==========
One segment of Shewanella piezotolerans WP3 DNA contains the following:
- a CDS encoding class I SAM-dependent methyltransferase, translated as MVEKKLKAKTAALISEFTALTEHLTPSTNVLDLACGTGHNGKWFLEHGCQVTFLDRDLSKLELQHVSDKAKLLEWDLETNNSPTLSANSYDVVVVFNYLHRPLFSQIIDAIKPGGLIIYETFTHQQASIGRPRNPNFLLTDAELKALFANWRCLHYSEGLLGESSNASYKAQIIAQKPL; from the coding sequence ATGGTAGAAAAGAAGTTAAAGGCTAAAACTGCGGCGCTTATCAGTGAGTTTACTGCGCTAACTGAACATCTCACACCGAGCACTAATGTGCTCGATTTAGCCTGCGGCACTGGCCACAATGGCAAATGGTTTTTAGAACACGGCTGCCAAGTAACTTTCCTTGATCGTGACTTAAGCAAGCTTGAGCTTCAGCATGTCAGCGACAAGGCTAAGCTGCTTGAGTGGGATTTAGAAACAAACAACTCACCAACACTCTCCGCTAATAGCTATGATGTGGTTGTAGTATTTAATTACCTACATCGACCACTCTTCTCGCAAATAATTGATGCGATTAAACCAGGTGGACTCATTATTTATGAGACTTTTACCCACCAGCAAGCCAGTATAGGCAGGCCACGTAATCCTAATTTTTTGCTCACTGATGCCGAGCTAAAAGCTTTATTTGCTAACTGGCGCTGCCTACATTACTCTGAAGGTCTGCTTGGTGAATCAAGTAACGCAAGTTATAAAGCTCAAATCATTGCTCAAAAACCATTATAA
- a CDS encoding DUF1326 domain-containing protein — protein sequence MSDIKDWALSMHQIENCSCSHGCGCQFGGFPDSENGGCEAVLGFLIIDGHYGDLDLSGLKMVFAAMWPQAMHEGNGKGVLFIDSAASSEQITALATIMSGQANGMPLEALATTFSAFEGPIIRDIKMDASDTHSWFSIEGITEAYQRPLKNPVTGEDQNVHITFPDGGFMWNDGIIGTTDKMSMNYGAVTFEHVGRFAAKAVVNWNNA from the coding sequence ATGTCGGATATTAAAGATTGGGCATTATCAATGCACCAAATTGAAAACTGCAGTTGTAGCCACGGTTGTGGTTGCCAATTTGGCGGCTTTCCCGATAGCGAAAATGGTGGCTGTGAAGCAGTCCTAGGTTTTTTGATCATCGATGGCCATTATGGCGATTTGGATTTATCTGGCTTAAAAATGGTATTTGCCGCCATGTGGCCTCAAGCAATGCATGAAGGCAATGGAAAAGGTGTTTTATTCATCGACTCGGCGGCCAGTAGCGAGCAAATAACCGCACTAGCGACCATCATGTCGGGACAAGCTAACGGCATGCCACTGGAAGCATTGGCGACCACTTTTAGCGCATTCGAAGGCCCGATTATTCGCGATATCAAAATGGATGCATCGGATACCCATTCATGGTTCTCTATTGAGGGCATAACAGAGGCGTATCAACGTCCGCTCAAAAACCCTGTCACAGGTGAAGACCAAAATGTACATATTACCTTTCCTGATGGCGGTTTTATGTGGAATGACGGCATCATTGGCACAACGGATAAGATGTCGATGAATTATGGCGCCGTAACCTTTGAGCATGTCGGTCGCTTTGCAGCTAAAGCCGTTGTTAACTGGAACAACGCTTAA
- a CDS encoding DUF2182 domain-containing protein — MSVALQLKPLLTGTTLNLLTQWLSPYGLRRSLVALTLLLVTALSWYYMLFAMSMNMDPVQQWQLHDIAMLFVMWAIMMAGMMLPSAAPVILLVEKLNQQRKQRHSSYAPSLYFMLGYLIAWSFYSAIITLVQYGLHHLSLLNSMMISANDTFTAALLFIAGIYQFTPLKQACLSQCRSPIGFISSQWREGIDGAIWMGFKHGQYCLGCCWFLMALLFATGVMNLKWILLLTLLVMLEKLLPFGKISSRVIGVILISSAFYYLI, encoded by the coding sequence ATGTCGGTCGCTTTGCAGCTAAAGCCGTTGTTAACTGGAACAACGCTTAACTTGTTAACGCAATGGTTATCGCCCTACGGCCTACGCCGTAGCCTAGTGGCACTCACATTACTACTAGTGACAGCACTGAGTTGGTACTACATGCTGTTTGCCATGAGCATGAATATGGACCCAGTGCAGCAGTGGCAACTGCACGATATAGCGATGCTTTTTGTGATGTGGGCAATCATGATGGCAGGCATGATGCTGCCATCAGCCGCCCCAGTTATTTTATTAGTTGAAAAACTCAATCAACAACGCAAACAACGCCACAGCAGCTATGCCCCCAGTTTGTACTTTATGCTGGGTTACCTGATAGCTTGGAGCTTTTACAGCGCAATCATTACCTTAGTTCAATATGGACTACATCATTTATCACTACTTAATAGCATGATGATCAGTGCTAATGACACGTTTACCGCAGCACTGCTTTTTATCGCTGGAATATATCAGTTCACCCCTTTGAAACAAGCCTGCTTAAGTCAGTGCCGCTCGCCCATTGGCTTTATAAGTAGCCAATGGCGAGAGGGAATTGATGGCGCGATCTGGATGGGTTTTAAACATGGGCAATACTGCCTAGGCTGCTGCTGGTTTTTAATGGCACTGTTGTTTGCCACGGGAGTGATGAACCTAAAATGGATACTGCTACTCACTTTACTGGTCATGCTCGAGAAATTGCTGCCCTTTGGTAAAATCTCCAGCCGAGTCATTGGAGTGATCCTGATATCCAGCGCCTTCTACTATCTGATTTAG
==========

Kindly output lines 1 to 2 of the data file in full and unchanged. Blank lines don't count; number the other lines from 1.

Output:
One segment of Shewanella piezotolerans WP3 DNA contains the following:
- a CDS encoding class I SAM-dependent methyltransferase, translated as MVEKKLKAKTAALISEFTALTEHLTPSTNVLDLACGTGHNGKWFLEHGCQVTFLDRDLSKLELQHVSDKAKLLEWDLETNNSPTLSANSYDVVVVFNYLHRPLFSQIIDAIKPGGLIIYETFTHQQASIGRPRNPNFLLTDAELKALFANWRCLHYSEGLLGESSNASYKAQIIAQKPL; from the coding sequence ATGGTAGAAAAGAAGTTAAAGGCTAAAACTGCGGCGCTTATCAGTGAGTTTACTGCGCTAACTGAACATCTCACACCGAGCACTAATGTGCTCGATTTAGCCTGCGGCACTGGCCACAATGGCAAATGGTTTTTAGAACACGGCTGCCAAGTAACTTTCCTTGATCGTGACTTAAGCAAGCTTGAGCTTCAGCATGTCAGCGACAAGGCTAAGCTGCTTGAGTGGGATTTAGAAACAAACAACTCACCAACACTCTCCGCTAATAGCTATGATGTGGTTGTAGTATTTAATTACCTACATCGACCACTCTTCTCGCAAATAATTGATGCGATTAAACCAGGTGGACTCATTATTTATGAGACTTTTACCCACCAGCAAGCCAGTATAGGCAGGCCACGTAATCCTAATTTTTTGCTCACTGATGCCGAGCTAAAAGCTTTATTTGCTAACTGGCGCTGCCTACATTACTCTGAAGGTCTGCTTGGTGAATCAAGTAACGCAAGTTATAAAGCTCAAATCATTGCTCAAAAACCATTATAA